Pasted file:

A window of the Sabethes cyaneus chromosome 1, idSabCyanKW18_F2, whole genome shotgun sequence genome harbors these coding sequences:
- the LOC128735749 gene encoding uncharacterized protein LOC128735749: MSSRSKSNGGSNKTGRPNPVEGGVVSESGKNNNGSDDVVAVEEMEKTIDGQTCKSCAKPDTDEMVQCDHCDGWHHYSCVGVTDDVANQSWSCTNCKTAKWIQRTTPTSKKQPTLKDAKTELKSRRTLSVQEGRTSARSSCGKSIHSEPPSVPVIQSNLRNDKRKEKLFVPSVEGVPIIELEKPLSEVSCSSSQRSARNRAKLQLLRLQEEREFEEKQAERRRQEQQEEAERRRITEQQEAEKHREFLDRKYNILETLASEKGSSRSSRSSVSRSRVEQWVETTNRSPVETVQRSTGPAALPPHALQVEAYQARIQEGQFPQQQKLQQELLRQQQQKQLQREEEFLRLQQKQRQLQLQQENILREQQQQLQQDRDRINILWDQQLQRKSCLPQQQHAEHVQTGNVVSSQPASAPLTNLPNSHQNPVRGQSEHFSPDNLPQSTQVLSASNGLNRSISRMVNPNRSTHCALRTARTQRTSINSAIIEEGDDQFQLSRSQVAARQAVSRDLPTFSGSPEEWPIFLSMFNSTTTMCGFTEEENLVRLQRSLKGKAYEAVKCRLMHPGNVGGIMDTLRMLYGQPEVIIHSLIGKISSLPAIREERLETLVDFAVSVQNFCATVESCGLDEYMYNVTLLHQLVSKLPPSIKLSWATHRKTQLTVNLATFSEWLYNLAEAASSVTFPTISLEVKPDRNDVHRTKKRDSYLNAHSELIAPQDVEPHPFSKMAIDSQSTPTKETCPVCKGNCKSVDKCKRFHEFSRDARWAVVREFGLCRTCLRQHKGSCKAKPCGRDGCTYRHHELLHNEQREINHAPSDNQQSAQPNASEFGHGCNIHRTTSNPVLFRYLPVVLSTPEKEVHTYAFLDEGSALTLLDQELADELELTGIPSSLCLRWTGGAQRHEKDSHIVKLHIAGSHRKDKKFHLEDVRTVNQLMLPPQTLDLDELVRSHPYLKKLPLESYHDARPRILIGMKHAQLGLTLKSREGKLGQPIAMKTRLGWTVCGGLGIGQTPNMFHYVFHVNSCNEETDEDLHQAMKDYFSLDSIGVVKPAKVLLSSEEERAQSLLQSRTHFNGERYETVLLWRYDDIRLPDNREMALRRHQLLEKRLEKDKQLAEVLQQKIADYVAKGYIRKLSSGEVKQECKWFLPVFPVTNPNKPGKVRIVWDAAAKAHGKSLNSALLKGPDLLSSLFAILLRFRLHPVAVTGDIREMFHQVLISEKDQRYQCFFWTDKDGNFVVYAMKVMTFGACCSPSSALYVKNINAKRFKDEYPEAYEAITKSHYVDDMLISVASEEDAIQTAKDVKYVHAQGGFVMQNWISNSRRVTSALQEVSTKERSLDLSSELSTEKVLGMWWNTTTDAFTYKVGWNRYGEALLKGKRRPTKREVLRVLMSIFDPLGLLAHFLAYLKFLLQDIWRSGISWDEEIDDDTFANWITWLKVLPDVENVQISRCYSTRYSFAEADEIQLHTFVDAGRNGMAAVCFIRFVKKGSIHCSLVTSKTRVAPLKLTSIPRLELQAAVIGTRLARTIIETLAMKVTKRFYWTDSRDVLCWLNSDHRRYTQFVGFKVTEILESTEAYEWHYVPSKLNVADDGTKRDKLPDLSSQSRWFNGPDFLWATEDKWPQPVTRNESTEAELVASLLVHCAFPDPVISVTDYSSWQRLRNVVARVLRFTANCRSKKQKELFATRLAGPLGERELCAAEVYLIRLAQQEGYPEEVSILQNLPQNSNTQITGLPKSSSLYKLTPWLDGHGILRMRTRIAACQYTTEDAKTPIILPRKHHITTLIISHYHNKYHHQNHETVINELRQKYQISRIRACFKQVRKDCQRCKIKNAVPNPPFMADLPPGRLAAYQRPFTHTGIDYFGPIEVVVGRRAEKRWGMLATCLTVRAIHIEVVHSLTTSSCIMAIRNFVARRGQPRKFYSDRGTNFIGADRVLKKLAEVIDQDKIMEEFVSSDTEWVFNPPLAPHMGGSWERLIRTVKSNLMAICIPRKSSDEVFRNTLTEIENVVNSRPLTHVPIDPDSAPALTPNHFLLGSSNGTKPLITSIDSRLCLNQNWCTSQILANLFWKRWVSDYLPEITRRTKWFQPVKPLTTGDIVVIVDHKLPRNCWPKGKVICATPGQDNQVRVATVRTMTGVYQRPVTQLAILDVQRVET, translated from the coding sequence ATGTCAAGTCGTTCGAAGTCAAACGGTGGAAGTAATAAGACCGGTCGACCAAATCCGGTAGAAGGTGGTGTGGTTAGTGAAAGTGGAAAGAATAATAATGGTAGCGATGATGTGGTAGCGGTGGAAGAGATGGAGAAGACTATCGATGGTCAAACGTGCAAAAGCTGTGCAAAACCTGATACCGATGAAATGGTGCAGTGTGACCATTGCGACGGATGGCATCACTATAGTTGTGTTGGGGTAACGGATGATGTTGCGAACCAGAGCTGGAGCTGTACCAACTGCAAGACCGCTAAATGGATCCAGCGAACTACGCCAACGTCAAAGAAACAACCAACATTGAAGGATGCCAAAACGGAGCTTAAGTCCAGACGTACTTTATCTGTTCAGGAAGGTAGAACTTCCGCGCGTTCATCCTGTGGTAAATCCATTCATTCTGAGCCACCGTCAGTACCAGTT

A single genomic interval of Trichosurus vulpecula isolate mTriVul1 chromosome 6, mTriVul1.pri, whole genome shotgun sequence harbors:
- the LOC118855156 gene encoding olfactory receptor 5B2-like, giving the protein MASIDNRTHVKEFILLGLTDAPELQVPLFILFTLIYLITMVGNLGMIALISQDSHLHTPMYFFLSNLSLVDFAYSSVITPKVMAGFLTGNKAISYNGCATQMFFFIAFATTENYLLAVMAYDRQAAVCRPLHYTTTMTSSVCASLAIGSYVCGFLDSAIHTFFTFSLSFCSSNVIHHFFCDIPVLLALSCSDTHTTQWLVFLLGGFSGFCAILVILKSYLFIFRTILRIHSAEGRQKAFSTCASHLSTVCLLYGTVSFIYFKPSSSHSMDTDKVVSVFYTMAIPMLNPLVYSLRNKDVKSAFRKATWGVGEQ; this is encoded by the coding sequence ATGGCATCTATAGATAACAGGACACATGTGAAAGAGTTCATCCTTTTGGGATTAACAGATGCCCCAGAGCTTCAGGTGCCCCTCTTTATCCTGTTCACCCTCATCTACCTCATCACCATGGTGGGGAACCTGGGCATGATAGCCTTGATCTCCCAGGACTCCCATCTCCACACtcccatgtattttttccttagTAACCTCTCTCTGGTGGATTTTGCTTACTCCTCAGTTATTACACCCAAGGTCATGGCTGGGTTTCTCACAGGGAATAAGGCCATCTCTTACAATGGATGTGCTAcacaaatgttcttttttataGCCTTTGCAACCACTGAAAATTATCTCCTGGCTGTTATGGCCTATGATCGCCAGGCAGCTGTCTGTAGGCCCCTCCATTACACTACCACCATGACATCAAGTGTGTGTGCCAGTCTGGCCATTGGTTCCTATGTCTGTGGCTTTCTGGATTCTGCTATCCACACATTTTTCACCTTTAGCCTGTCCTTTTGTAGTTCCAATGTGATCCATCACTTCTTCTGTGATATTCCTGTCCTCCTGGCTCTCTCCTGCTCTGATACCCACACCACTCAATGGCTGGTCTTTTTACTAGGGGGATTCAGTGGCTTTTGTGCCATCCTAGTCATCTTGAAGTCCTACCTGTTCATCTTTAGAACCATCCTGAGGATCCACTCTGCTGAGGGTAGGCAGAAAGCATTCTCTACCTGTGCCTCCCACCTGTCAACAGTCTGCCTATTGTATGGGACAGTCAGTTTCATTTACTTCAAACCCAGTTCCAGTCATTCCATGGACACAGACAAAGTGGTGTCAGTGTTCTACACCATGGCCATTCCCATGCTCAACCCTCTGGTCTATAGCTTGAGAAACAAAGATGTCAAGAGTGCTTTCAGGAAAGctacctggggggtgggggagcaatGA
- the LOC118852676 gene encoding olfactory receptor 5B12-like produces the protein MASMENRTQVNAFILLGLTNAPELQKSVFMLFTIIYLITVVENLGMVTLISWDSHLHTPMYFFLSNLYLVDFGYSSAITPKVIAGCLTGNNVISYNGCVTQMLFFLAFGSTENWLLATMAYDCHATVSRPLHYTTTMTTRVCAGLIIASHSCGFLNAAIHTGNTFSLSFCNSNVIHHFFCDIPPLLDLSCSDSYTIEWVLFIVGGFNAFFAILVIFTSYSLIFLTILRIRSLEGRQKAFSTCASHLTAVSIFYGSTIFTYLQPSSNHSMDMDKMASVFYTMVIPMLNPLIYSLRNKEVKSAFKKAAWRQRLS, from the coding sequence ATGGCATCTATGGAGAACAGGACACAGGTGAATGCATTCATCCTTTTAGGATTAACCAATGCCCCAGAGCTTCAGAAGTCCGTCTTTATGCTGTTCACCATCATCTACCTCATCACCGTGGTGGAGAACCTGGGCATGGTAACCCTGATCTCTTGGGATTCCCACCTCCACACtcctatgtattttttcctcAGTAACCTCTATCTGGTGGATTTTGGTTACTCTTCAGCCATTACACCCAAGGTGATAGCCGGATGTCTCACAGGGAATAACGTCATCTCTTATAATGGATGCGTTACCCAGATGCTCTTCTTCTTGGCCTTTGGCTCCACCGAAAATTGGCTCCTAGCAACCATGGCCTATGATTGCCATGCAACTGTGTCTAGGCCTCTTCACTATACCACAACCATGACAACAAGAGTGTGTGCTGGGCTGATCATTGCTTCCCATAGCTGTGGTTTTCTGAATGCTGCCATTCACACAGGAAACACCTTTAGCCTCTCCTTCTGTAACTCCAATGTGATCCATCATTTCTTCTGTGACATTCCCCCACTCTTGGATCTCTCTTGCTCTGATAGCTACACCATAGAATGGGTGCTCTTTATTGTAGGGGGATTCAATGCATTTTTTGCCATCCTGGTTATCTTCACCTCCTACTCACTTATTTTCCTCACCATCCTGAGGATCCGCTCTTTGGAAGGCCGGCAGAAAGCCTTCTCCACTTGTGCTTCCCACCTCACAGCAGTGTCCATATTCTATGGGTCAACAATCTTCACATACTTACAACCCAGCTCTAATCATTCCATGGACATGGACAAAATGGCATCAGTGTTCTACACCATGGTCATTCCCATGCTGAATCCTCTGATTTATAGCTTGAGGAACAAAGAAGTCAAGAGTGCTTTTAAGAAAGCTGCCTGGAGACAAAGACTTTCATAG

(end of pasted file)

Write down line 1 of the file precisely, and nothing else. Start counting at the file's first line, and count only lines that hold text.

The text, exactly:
A window of the Sabethes cyaneus chromosome 1, idSabCyanKW18_F2, whole genome shotgun sequence genome harbors these coding sequences: